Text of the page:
As the long cold nights fade into longer warmer days its always nice to have a look out at the sky to see what you can entertain yourself with, especially as we come into a second year of lockdowns. So take some time to look up, there are some lovely events happening in the sky this time of year.
One of the first astronomical events of the month of March is an exciting one; on the 6th there is a chance to see Mercury at its greatest western elongation. Mercury, as a planet closer to the sun than Earth (an inferior planet), appears to simply zigzag across the sun throughout the year. The Greatest Western elongation then, is the greatest angular separation from the sun. In the night sky this means we will see Mercury preceding the sun in the eastern sky before sunrise at around 7am. It will be low and close to the horizon.
That’s not all, though – in early March we have another event featuring Mercury. There will be a conjunction of Mercury and Jupiter – placing them 0.3 of a degree away from each other. So if you look out in the morning sky for Mercury at its greatest western elongation, you’ll be able to see it brush up against the king of the planets as well! The time at which the two planets are closest together will be the morning of the 5th, but they might be tricky to see as the sun will be coming up at that time. Maybe try a good pair of binoculars to help out.
Toward the end of March we have the spring equinox. This is the date when the day and night each last 12 hours – they are equal in length, giving it the name equinox. This date signals the beginning of spring in the astronomical calendar.
The full moon in March is called the Worm Moon, rather pleasingly, and will be on the 28th. The name is because this is the time of the year when the ground begins to soften after the cold winter and earthworms start appearing again. This particular moon, though, has quite a few names – it is also the Crow Moon, Eagle Moon, Goose Moon (All creatures which reappear at this time of year), the Crust Moon (after the crust the snow forms when it melts during the day and refreezes at night), the Wind Strong Moon (after, you guessed it, strong winds), the Sore Eyes Moon (after the glare of the sun on late winter snow) and the Sap Moon or Sugar Moon (this was the time of year when the Native Americans, who gave these names to the full moons, started tapping sugar maple trees for sap).
The Native Americans weren’t the only ones to name their moons, though; this month’s moon has a few traditional Christian names as well. If the full moon in March occurs before the Spring equinox, it is named the Lenten moon after the time of fasting, and if it is after the equinox, the moon is called the Paschal moon, after the Easter period.
The Worm moon this year is the first full moon of spring (and therefore the Paschal Full moon) – so we can start looking forward to longer days and hopefully even bit of nice weather!
Vulpecula is a small, discreet constellation in the middle of the Summer triangle representing a fox. It was not originally a constellation that represented a figure in Ancient myth, but its creator, Johannes Hevelius said it represented the fox bringing a goose to Cerberus. He also created the constellation Cerberus, the three-headed dog that guarded the underworld, but that constellation is now obsolete and no longer recognised. Over its lifespan the constellation Vulpecula has gone through some changes. When Hevelius named the constellation it was called Vulpecula et Anser, or the fox with the goose. It was then broken up into two constellations called Vulpecula the fox and Anser the goose. They were then merged once more, and the goose lost its starring role – the whole constellation is now simply called Vulpecula. The goose, however, still features as the only named star in the constellation – Alpha Vulpeculae is also called Anser.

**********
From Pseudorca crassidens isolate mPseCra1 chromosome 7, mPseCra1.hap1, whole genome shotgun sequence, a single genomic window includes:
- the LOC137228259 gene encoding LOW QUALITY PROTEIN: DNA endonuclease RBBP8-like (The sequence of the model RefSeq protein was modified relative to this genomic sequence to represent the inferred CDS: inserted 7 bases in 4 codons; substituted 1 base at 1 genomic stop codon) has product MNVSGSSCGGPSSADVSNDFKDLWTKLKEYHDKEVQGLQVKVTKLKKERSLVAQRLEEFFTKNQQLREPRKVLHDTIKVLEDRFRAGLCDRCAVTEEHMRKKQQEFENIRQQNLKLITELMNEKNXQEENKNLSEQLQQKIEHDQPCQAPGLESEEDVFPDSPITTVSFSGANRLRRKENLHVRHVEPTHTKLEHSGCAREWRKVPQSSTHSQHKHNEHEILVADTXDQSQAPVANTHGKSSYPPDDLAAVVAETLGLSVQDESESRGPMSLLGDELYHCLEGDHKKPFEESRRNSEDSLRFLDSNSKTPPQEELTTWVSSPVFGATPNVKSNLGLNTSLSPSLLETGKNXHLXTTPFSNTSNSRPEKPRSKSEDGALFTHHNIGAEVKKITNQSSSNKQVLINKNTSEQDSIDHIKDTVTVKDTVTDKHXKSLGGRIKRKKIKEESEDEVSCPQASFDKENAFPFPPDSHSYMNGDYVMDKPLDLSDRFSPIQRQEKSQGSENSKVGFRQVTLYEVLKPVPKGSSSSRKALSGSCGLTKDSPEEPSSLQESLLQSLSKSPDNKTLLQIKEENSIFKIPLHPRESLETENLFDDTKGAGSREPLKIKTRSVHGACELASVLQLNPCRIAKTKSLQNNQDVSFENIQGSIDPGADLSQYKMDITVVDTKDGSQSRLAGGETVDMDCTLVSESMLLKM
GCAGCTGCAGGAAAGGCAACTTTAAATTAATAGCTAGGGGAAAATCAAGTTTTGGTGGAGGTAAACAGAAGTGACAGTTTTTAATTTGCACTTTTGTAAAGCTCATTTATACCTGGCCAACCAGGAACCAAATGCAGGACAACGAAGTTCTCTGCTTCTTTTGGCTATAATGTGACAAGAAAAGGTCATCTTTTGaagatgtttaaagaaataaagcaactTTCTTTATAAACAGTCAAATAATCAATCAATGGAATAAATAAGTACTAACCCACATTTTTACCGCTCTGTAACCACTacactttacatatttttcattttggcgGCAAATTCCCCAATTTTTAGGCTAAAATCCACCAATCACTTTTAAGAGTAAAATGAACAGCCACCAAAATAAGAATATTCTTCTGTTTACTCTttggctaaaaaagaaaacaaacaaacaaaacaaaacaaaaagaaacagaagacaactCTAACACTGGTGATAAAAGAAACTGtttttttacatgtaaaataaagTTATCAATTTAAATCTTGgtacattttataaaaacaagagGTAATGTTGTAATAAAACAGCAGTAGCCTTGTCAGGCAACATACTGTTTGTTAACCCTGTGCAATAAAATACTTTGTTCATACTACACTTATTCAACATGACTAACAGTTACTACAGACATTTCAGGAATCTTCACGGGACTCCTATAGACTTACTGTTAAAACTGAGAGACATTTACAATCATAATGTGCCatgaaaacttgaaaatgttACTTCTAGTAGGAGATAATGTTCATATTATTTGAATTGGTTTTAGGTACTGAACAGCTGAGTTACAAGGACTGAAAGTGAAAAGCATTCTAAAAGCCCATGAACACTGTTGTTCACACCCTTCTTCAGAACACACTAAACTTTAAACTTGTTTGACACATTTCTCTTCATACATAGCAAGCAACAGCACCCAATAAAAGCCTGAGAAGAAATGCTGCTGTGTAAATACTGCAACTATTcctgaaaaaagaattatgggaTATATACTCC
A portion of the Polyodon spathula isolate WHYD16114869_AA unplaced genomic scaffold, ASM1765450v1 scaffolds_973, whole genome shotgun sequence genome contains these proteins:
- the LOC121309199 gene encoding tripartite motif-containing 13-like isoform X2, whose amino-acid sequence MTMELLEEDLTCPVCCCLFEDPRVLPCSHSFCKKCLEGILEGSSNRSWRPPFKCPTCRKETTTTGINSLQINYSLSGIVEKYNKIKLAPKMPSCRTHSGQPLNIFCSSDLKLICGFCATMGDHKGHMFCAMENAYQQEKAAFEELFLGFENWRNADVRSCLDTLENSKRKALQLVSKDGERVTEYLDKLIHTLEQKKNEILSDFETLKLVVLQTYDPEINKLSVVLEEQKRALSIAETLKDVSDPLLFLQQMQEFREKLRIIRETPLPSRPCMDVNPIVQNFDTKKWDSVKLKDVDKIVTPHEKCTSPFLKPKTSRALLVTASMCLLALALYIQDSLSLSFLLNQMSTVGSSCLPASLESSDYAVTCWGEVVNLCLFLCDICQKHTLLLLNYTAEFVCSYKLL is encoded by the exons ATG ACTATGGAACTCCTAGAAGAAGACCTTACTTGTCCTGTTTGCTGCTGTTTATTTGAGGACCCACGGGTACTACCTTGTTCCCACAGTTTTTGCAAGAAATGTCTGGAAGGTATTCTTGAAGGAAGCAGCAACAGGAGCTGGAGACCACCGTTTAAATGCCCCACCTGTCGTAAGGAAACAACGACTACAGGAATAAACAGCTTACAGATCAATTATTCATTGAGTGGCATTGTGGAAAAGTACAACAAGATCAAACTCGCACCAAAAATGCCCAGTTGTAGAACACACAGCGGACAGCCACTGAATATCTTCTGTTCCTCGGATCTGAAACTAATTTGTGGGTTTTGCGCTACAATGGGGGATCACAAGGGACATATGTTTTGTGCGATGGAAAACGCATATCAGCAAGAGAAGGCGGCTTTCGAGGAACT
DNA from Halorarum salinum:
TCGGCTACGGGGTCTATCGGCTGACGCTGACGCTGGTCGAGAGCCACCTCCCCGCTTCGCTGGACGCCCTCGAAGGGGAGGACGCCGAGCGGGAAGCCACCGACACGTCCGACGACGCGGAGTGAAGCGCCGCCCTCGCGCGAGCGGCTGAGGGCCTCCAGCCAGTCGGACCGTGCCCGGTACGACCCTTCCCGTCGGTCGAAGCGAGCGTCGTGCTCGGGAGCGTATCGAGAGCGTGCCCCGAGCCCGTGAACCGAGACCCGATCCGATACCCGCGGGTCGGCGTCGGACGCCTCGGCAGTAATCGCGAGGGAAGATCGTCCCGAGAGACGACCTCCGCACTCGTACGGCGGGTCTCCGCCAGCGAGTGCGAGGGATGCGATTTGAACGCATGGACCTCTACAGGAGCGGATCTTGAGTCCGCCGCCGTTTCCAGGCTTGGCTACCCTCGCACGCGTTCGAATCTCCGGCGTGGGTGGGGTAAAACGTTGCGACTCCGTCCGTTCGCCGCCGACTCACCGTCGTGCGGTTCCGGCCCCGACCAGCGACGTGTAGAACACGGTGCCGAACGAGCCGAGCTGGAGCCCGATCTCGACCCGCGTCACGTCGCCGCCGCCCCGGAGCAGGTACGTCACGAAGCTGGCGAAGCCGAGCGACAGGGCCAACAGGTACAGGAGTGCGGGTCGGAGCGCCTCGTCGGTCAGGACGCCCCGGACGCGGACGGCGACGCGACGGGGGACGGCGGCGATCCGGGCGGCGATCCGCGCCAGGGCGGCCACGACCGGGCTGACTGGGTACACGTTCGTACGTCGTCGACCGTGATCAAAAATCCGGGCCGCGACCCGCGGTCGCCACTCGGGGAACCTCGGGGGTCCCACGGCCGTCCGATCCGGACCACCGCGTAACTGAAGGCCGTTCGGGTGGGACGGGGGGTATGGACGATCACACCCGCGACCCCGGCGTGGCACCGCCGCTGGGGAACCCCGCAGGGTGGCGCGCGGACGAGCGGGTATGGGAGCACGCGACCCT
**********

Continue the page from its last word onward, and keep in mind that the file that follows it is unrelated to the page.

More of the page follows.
Delphinus is one of the smallest constellations in the night sky. You will see it in the Eastern sky in the early mornings of Spring. You might have guessed that it represents a dolphin, which it absolutely does. There are a few stories associated with this constellation, which was created by Ptolemy in the 2nd Century BC. The first is that it was a dolphin sent by Poseidon to find the sea nymph he was in love with, the Nereid called Amphitrite. The other story, is that it represents the dolphins that saved the Greek Poet Arion’s life at sea. He had been kidnapped by pirates, out to steal the wonderful riches Arion had won at a musical competition, and the pirates offered Arion a choice: he could commit suicide and be rewarded with a proper burial on land, or he could be thrown out to sea to die. Arion asked to sing one last song, and sang a song full of praise for Apollo, the god of poetry (who also frequently appeared as a dolphin), before throwing himself to sea. The song attracted a pod of dolphins to the boat, and one carried Arion safely to shore.
So, have a look out for some slightly more obscure constellations this spring, and for some planetary shenanigans as well. Be sure to be kind to any worm friends you may see now that the ground is softer!